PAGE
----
Tim showed us all the plastic snakes, fish and sea life. He asked to buy something. “You’ve many toys at home,” Rb2 said. Tim persisted. He threatened to be fachée, angry. Rb2 gave him permission to be fachée. Tim spent a few seconds with a fachée face, with his forehead furrowed and his blue eyes glaring, before deciding he wanted to investigate the rest of the store.

The visit was short, warm – just another in a long set of nice memories with loving people. Another reason that at night when I rethink my day, I wallow in smugness for the joys coloring my life.

Tuesday, February 01, 2005

On Being an International

He said his name was Legal, but he wasn’t a lawyer. I replied that if names still reflected professions everyone named Childs would be a pediatrician.

Although he was French-born, his English accent was perfect. He accompanied me on the first leg of my train trip back to Geneva. We chatted easily, and I slipped into a question that I ask internationals, people who have lived in many places. “What do you consider yourself?” And like many internationals he gave his passport(s), but said he felt like a citizen of the world. I understood.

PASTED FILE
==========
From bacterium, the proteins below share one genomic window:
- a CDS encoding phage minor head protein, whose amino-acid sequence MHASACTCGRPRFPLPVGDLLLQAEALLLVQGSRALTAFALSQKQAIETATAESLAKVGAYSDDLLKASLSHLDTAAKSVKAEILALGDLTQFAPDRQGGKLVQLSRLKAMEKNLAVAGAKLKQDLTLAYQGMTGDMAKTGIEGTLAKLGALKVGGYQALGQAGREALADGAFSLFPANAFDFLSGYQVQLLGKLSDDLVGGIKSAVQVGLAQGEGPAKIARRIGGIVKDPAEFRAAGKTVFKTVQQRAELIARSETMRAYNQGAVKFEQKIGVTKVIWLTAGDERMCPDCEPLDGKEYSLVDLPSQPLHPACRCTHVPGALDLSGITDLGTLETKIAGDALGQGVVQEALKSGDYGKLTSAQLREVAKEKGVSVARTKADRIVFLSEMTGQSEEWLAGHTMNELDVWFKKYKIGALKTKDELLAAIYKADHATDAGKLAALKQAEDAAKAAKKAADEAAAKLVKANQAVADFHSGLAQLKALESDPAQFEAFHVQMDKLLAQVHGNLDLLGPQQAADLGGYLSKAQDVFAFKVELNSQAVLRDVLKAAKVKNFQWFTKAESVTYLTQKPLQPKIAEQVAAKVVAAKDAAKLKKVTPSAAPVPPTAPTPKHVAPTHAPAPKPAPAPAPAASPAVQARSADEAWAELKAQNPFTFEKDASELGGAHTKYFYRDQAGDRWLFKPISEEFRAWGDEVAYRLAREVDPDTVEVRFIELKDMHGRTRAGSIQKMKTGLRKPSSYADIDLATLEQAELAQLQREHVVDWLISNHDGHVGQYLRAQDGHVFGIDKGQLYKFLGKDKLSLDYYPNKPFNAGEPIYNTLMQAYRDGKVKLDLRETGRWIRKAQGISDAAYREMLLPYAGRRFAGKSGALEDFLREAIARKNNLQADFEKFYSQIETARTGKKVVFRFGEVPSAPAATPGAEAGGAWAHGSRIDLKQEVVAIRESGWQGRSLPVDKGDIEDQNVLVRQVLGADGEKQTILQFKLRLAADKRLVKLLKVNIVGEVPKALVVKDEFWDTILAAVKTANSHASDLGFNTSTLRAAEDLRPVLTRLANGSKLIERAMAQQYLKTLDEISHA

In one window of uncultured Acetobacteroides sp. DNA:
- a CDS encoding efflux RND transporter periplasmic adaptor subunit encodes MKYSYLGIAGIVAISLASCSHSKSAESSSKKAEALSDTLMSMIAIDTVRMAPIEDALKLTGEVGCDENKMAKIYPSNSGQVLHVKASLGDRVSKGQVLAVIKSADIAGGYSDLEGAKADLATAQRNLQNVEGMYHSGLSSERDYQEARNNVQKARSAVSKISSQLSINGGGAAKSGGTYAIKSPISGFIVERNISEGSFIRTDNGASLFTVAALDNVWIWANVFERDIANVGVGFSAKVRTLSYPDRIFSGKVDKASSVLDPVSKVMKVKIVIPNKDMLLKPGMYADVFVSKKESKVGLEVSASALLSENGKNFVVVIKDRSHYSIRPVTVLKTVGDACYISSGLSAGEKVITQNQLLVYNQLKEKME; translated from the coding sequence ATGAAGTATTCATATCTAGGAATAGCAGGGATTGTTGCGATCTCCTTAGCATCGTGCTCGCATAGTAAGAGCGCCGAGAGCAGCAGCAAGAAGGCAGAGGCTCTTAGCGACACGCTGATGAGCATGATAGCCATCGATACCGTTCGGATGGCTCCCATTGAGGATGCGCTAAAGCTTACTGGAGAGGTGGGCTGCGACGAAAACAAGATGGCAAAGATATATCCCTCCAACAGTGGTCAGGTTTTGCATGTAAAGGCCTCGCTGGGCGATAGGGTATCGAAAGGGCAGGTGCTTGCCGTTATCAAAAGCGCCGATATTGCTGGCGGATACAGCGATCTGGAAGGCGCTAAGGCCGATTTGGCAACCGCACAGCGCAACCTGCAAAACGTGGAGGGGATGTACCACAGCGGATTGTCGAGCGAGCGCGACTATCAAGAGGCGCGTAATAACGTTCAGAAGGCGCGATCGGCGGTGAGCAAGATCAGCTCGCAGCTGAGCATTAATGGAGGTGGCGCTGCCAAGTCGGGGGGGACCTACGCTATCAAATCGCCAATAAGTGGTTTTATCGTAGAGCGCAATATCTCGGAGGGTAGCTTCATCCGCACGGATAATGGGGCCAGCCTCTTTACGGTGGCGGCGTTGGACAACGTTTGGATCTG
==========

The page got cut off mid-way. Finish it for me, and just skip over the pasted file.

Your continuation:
Although I didn’t think I had an ethnic identity until I left the US, I now know my roots are pure New England Yankee. My grandmother’s voice, even thirty-five years after her death, still acts as a moral guidepost. But I have lived in other countries, Germany, France and Switzerland for 30% of my life.

Hopefully this year, I will have my Swiss nationality, a process that has taken 15 years. As I said at the required interview, changing nationality is a bit like changing religion – it isn’t done easily. In my case it is adding a nationality, because I do not have to give up my American passport, although if it came to a choice, I would keep the Swiss.

This country has been good to me, giving me the best paying job I ever had, although not the most interesting. It gave me the highest quality of life materially and immaterially. After so many years, I want to be a full participant in the society and that includes voting rather than just saying “they should…” They is me.